seroprevalences varied from on average 54% in 1975
to 28% in 1979 and 1983. These results showed no
significant increase in the percentage of infected per-
sons over the years 1968–1983. The increased number
of notified cases since 1980 was explained by the
Q fever became notifiable for humans
in The Netherlands on 13 June 1975
Number of notified human cases of Q fever in The Netherlands
Fig. 1. Number of notified human cases in The Netherlands between 1975 and 2006.
2H. I. J. Roest and others
introduction of a sensitive indirect immunofluor-
escence test for IgM antibodies against C. burnetii. In
the same study  occupational groups with a high
risk of infection showed a significantly higher pro-
portion of seropositives compared to the low-risk con-
trol group, in 1983 84% of 221 veterinarians and 68%
of 94 residents of dairy farms were positive, whereas
in the control group on average 29% tested positive
for IgG antibodies against phase II of C. burnetii. The
age distribution suggested an early onset of infection
as antibody percentages over all age groups between
1 and 64 years were comparable . It remains un-
clear why seroprevalence in the non-high-risk groups,
varying between 30% and 50% in the 1980s, was high
while on average 23 clinical Q fever cases were de-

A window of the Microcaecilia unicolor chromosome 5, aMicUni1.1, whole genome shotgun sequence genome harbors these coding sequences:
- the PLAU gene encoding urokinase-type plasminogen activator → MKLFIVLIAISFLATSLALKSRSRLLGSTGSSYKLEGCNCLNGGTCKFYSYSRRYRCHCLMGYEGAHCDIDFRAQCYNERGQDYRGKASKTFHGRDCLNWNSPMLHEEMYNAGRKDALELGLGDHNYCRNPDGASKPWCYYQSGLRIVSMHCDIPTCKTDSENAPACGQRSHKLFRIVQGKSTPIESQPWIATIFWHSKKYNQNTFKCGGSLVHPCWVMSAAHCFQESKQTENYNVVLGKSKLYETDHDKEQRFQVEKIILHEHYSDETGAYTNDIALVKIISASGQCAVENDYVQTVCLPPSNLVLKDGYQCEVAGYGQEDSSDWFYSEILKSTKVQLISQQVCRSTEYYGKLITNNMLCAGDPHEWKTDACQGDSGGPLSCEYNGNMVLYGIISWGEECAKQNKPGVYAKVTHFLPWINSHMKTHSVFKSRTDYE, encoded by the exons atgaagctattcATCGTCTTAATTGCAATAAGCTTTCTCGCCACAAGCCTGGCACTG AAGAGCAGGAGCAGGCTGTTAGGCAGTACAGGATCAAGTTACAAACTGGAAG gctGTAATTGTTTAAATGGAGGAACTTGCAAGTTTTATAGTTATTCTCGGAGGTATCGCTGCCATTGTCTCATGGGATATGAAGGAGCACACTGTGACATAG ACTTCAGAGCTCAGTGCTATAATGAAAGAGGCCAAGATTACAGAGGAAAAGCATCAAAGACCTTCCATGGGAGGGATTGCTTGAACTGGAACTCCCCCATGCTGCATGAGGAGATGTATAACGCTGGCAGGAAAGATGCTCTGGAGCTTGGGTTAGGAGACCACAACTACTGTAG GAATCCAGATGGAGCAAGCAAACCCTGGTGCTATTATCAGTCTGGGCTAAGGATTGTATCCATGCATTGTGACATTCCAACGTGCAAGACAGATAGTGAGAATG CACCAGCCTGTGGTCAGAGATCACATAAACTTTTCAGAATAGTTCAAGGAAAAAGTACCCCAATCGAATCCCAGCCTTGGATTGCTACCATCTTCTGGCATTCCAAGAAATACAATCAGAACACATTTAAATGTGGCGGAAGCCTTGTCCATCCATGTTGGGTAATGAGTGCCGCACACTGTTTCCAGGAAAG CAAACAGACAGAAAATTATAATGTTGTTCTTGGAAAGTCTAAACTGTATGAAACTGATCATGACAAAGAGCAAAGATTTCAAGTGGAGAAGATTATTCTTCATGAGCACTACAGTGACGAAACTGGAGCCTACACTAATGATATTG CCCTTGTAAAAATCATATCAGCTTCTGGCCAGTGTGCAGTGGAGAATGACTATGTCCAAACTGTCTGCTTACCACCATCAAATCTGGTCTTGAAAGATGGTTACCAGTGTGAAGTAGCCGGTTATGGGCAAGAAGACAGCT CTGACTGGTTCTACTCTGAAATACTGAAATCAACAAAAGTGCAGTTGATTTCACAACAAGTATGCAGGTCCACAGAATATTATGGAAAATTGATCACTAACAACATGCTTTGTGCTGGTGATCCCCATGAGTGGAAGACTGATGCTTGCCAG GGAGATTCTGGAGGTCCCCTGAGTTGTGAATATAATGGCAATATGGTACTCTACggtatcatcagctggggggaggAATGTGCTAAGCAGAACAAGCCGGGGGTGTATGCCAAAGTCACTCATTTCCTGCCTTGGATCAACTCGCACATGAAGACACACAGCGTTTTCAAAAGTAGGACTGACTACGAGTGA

tected. Protective immunity from childhood  and
under-diagnosis  could have played a role, but the
serological test methods that were used in the 1980s
were developed in-house and are no longer available,
so the sensitivity and specificity of these tests can no
longer be verified.
Situation of Q fever in animals between 1956 and 2005
Surveys in the early 1950s indicated that the bovine
population was free of Q fever at that time [11, 12].
Between 1981 and 1987 the endemic state of Q fever in
farm animals was confirmed by seroprevalence studies
in cattle, sheep and goats [21, 22]. In 1981, 55% of
20 sampled cattle on one farm were tested positive.
In 1987, 10% of 1320 non-dairy cattle, 21% of 1160
dairy cattle and 3% of a total of 494 dairy heifers
were seropositive. At the herd level, about 36% were
found positive with an average of 35% seropositive
animals per herd. The occurrence of C. burnetii in
cattle herds seemed to be associated with abortions, as
77% of the herds with abortions had a mean sero-
prevalence for Q fever of 39%. For the 31% of the
herds without abortions, the mean seroprevalence was
only 17%. In sheep 3.5% (127/3603 sheep sera from
191 flocks) of the animals were found positive with
a herd prevalence of 27%. In goats 2/594 sera from
individual goats from 54 flocks were positive. In 1992
prevalence in 220 representative cat sera was 10% and
in 400 representative dog sera 13% (D. J. Houwers,
et al. unpublished data).
Transition period, 2005–2007
Changing situation of Q fever in animals since 2005
Clinical Q fever in animals was diagnosed in The
Netherlands for the first time in 2005 . In two
dairy goat herds with abortion problems C. burnetii